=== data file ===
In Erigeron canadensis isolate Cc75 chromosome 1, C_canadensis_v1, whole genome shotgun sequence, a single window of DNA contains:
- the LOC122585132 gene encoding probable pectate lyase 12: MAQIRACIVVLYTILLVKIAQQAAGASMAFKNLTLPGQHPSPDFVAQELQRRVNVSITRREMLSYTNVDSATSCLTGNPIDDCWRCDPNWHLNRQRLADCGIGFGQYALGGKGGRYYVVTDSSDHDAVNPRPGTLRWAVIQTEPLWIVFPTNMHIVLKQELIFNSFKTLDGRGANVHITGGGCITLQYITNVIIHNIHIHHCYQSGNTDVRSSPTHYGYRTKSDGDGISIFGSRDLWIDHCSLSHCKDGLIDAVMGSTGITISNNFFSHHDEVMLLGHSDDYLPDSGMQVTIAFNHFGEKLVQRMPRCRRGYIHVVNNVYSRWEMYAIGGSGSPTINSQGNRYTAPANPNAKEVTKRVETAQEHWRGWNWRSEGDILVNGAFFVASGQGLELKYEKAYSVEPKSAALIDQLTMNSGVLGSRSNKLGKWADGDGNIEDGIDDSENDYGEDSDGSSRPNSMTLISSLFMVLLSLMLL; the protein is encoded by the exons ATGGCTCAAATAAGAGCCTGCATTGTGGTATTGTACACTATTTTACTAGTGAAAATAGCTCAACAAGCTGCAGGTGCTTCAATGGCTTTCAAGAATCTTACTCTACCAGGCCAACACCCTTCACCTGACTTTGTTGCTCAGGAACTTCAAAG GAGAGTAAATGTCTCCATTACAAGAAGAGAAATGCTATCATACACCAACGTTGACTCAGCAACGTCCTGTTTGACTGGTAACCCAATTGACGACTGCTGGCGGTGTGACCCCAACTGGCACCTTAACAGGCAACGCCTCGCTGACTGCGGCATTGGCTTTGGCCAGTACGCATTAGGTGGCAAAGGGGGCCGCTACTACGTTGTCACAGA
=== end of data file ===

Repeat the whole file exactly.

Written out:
In Erigeron canadensis isolate Cc75 chromosome 1, C_canadensis_v1, whole genome shotgun sequence, a single window of DNA contains:
- the LOC122585132 gene encoding probable pectate lyase 12: MAQIRACIVVLYTILLVKIAQQAAGASMAFKNLTLPGQHPSPDFVAQELQRRVNVSITRREMLSYTNVDSATSCLTGNPIDDCWRCDPNWHLNRQRLADCGIGFGQYALGGKGGRYYVVTDSSDHDAVNPRPGTLRWAVIQTEPLWIVFPTNMHIVLKQELIFNSFKTLDGRGANVHITGGGCITLQYITNVIIHNIHIHHCYQSGNTDVRSSPTHYGYRTKSDGDGISIFGSRDLWIDHCSLSHCKDGLIDAVMGSTGITISNNFFSHHDEVMLLGHSDDYLPDSGMQVTIAFNHFGEKLVQRMPRCRRGYIHVVNNVYSRWEMYAIGGSGSPTINSQGNRYTAPANPNAKEVTKRVETAQEHWRGWNWRSEGDILVNGAFFVASGQGLELKYEKAYSVEPKSAALIDQLTMNSGVLGSRSNKLGKWADGDGNIEDGIDDSENDYGEDSDGSSRPNSMTLISSLFMVLLSLMLL; the protein is encoded by the exons ATGGCTCAAATAAGAGCCTGCATTGTGGTATTGTACACTATTTTACTAGTGAAAATAGCTCAACAAGCTGCAGGTGCTTCAATGGCTTTCAAGAATCTTACTCTACCAGGCCAACACCCTTCACCTGACTTTGTTGCTCAGGAACTTCAAAG GAGAGTAAATGTCTCCATTACAAGAAGAGAAATGCTATCATACACCAACGTTGACTCAGCAACGTCCTGTTTGACTGGTAACCCAATTGACGACTGCTGGCGGTGTGACCCCAACTGGCACCTTAACAGGCAACGCCTCGCTGACTGCGGCATTGGCTTTGGCCAGTACGCATTAGGTGGCAAAGGGGGCCGCTACTACGTTGTCACAGA